ATM Skimmers Are Becoming Virtually Invisible
Peter Suciu for redOrbit.com – Your Universe Online
The automated teller machine (ATM) is colloquially known as the “money machine” to many people – and for hackers this is increasingly true thanks to account-stealing bank machine skimmers, which security researchers warn are getting smaller and thinner. Krebs On Security reported on Monday that ATM skimmers are much like other electronic gadgets in the smaller/thinner department as well as having extended battery life.
The European ATM Security Team (EAST) issued a new report on these devices, and it warned that a new form of “mini-skimmer” has made its way to Europe. These are so small that it can be difficult to detect the skimmer, and these can even fit inside a card slot. Moreover, they can be used in conjunction with a tiny camera that can be used to gather a personal identification number (PIN). These cameras are increasingly disguised to resemble part of the ATM fascia or otherwise blend in and look like part of the machine.
This problem likely won’t go away – at least until there is a major upgrade to all ATMs.
“ATM skimmers are still a problem in Europe, even though virtually all cash machines there only accept cards that include so-called ‘chip & PIN’ technology,” Brian Krebs wrote on his Krebs on Security blog. “Chip & PIN, often called EMV (short for Eurocard, MasterCard and Visa), is designed to make cards far more expensive and complicated for thieves to duplicate.
“Unfortunately, the United States is the last of the G-20 nations that has yet to transition to chip & PIN, which means most ATM cards issued in Europe have a magnetic stripe on them for backwards compatibility when customers travel to this country,” Krebs added. “Naturally, ATM hackers in Europe will ship the stolen card data over to thieves here in the U.S., who then can encode the stolen card data onto fresh (chipless) cards and pull cash out of the machines here and in Latin America.”
“In countries where the ATM EMV rollout has been completed most losses have migrated away from Europe and are mainly seen in the USA, Asia-Pacific, and Latin America,” the EAST report noted. “From the perspective of European card issuers the Asia-Pacific region seems to be eclipsing Latin America for such losses.”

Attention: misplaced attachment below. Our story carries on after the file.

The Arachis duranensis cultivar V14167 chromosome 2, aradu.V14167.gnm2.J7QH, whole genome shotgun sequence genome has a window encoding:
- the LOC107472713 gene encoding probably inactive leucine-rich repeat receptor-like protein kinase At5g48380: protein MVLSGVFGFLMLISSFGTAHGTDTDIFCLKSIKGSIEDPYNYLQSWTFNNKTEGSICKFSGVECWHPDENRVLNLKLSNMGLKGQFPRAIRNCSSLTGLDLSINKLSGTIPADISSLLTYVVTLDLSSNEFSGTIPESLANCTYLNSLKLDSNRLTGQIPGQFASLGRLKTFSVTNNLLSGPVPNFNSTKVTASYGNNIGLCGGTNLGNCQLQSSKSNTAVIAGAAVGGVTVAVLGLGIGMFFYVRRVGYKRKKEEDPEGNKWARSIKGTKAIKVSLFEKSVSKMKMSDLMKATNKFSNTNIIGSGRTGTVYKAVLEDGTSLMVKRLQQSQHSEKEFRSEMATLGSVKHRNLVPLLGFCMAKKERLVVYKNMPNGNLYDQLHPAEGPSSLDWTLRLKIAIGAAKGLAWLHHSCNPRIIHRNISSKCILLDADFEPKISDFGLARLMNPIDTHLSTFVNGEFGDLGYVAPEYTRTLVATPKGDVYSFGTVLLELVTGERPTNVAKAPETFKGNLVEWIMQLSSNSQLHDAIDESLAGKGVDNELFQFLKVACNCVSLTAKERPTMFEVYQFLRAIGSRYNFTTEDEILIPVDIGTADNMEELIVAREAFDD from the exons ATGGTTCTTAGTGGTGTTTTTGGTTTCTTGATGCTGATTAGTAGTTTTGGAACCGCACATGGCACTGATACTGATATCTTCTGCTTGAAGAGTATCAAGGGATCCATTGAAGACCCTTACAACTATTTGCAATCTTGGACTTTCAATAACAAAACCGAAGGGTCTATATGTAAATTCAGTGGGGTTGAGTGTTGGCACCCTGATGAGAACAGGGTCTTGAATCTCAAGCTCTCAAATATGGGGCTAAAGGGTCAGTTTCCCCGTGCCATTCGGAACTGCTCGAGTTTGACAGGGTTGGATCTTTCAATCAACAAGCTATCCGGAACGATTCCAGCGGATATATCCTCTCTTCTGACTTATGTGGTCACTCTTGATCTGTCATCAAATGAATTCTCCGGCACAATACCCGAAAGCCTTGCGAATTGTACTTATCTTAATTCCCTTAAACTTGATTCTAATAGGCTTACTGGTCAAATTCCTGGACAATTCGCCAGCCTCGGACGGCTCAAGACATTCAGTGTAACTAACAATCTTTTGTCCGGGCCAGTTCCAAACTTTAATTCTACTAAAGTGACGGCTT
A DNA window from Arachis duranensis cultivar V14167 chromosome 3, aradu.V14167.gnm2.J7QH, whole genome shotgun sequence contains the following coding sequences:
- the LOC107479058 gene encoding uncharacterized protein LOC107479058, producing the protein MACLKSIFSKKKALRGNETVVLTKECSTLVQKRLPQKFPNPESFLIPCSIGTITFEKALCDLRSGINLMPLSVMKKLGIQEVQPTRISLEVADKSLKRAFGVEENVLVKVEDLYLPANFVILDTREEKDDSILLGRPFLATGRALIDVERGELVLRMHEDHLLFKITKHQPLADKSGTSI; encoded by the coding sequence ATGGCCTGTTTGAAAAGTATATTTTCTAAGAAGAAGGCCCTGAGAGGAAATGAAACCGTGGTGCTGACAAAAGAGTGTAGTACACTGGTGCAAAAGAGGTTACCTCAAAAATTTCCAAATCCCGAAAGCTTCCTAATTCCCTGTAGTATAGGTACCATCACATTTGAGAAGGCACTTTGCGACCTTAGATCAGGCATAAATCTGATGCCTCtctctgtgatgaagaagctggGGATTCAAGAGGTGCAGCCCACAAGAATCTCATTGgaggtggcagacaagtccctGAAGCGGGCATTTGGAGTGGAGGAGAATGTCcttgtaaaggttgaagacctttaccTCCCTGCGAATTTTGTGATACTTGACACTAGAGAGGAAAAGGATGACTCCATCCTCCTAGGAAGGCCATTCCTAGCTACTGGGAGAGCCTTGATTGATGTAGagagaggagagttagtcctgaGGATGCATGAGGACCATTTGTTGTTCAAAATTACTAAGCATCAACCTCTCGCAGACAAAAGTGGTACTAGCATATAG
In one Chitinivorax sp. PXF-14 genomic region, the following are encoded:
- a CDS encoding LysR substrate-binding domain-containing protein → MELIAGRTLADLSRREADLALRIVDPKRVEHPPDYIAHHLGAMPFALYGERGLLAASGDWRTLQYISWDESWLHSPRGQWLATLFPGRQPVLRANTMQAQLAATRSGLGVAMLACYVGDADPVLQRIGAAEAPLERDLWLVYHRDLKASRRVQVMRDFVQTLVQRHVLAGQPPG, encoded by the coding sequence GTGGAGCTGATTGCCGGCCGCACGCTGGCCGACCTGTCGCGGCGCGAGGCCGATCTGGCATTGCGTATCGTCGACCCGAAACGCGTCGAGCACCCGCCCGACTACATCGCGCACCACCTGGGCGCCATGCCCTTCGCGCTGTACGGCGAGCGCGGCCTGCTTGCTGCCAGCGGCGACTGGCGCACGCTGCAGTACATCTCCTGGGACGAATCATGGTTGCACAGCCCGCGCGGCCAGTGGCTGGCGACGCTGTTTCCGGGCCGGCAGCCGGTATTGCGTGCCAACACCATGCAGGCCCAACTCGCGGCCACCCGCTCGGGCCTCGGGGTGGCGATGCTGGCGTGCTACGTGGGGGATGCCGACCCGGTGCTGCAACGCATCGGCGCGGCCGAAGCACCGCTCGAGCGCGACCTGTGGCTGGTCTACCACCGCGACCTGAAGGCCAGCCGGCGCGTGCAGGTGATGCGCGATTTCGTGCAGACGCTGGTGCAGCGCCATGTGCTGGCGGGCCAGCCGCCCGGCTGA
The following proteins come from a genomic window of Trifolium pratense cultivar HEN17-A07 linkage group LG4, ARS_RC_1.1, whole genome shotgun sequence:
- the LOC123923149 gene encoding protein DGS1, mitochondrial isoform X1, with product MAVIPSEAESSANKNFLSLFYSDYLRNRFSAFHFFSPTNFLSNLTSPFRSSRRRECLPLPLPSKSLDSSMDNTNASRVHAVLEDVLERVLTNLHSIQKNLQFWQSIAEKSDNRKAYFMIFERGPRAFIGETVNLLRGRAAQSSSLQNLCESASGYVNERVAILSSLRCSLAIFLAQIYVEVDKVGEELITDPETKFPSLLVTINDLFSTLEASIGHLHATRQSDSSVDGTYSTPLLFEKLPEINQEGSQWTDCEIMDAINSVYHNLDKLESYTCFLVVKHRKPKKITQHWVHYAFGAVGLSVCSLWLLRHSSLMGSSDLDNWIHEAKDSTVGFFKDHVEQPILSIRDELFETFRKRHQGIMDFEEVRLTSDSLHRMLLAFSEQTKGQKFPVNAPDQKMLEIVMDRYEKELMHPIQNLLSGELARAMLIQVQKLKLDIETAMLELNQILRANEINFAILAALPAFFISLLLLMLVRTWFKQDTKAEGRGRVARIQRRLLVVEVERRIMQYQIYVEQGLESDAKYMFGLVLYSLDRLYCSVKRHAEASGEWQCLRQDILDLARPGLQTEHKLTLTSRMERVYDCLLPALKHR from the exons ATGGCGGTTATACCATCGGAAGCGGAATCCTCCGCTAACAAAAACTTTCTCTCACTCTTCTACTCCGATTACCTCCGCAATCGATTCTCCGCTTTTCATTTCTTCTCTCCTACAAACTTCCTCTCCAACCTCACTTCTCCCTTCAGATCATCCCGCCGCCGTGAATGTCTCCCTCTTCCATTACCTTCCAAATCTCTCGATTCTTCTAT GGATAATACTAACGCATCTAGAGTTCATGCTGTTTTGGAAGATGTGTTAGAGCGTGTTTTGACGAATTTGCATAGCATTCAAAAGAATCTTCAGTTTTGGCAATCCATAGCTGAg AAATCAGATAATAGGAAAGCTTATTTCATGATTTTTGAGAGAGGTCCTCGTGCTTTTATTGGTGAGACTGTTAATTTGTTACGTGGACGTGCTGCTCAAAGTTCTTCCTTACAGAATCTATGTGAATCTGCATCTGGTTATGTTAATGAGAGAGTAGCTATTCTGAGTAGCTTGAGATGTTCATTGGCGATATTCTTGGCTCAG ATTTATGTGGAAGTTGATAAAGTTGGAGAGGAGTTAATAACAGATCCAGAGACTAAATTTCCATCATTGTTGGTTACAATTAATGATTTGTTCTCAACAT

There is some good news in that some former ATM skimmer designers are now working to fight against the criminal technology. Last year a convicted Romanian hacker named Valentin Bonata, who is serving a five year sentence, developed a card reader that could prevent skimming. Bonata’s technology involves a rotating card reader that he claims would prevent skimmers from being able to lock on to the magnetic data strip.
However, EAST and Krebs noted there is also a simple and low tech method to protecting yourself from an ATM skimmer. That simply involves covering the PIN pad when entering the digits. Krebs has recommended this as a handy way to foil ATM skimmer scams but found that most users don’t take this precaution even when using a walk-up ATM. Beyond fears of skimmers Krebs added, “It’s a good idea to visit only ATMs that are in well-lit and public areas, and to be aware of your surroundings as you approach the cash machine. If you visit a cash machine that looks strange, tampered with, or out of place, then try to find another ATM.”
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